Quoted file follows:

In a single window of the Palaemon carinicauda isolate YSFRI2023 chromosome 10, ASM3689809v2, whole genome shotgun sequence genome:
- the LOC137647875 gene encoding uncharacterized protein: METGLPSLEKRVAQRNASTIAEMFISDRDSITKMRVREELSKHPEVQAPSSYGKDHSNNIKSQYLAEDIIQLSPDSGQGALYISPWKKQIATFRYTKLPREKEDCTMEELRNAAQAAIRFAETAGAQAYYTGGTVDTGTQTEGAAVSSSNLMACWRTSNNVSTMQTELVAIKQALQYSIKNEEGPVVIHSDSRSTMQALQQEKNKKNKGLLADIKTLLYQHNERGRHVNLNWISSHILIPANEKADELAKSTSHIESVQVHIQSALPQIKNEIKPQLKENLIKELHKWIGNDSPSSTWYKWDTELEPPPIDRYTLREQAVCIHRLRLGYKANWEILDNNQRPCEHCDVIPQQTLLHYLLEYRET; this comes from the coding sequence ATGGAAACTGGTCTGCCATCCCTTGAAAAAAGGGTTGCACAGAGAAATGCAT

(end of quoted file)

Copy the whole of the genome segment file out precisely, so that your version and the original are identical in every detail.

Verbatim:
In a single window of the Palaemon carinicauda isolate YSFRI2023 chromosome 10, ASM3689809v2, whole genome shotgun sequence genome:
- the LOC137647875 gene encoding uncharacterized protein: METGLPSLEKRVAQRNASTIAEMFISDRDSITKMRVREELSKHPEVQAPSSYGKDHSNNIKSQYLAEDIIQLSPDSGQGALYISPWKKQIATFRYTKLPREKEDCTMEELRNAAQAAIRFAETAGAQAYYTGGTVDTGTQTEGAAVSSSNLMACWRTSNNVSTMQTELVAIKQALQYSIKNEEGPVVIHSDSRSTMQALQQEKNKKNKGLLADIKTLLYQHNERGRHVNLNWISSHILIPANEKADELAKSTSHIESVQVHIQSALPQIKNEIKPQLKENLIKELHKWIGNDSPSSTWYKWDTELEPPPIDRYTLREQAVCIHRLRLGYKANWEILDNNQRPCEHCDVIPQQTLLHYLLEYRET; this comes from the coding sequence ATGGAAACTGGTCTGCCATCCCTTGAAAAAAGGGTTGCACAGAGAAATGCAT